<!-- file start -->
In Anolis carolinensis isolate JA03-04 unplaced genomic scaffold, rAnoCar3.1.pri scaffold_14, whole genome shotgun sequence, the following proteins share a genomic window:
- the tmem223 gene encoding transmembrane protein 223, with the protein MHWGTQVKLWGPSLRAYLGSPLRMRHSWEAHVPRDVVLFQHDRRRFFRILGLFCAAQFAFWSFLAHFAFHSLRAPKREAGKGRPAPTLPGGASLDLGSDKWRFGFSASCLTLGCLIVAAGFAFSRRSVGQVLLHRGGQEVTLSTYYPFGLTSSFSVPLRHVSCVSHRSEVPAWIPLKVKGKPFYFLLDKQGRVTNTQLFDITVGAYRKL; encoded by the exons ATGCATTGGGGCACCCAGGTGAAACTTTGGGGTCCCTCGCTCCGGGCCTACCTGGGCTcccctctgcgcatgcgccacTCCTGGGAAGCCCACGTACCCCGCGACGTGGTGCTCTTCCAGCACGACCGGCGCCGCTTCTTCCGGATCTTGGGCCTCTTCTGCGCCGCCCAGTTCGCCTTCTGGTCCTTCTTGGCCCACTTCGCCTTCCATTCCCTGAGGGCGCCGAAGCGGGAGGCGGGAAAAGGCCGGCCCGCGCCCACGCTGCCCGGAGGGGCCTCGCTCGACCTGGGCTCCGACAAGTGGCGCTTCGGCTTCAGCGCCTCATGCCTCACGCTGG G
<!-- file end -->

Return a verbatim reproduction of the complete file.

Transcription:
In Anolis carolinensis isolate JA03-04 unplaced genomic scaffold, rAnoCar3.1.pri scaffold_14, whole genome shotgun sequence, the following proteins share a genomic window:
- the tmem223 gene encoding transmembrane protein 223, with the protein MHWGTQVKLWGPSLRAYLGSPLRMRHSWEAHVPRDVVLFQHDRRRFFRILGLFCAAQFAFWSFLAHFAFHSLRAPKREAGKGRPAPTLPGGASLDLGSDKWRFGFSASCLTLGCLIVAAGFAFSRRSVGQVLLHRGGQEVTLSTYYPFGLTSSFSVPLRHVSCVSHRSEVPAWIPLKVKGKPFYFLLDKQGRVTNTQLFDITVGAYRKL; encoded by the exons ATGCATTGGGGCACCCAGGTGAAACTTTGGGGTCCCTCGCTCCGGGCCTACCTGGGCTcccctctgcgcatgcgccacTCCTGGGAAGCCCACGTACCCCGCGACGTGGTGCTCTTCCAGCACGACCGGCGCCGCTTCTTCCGGATCTTGGGCCTCTTCTGCGCCGCCCAGTTCGCCTTCTGGTCCTTCTTGGCCCACTTCGCCTTCCATTCCCTGAGGGCGCCGAAGCGGGAGGCGGGAAAAGGCCGGCCCGCGCCCACGCTGCCCGGAGGGGCCTCGCTCGACCTGGGCTCCGACAAGTGGCGCTTCGGCTTCAGCGCCTCATGCCTCACGCTGG G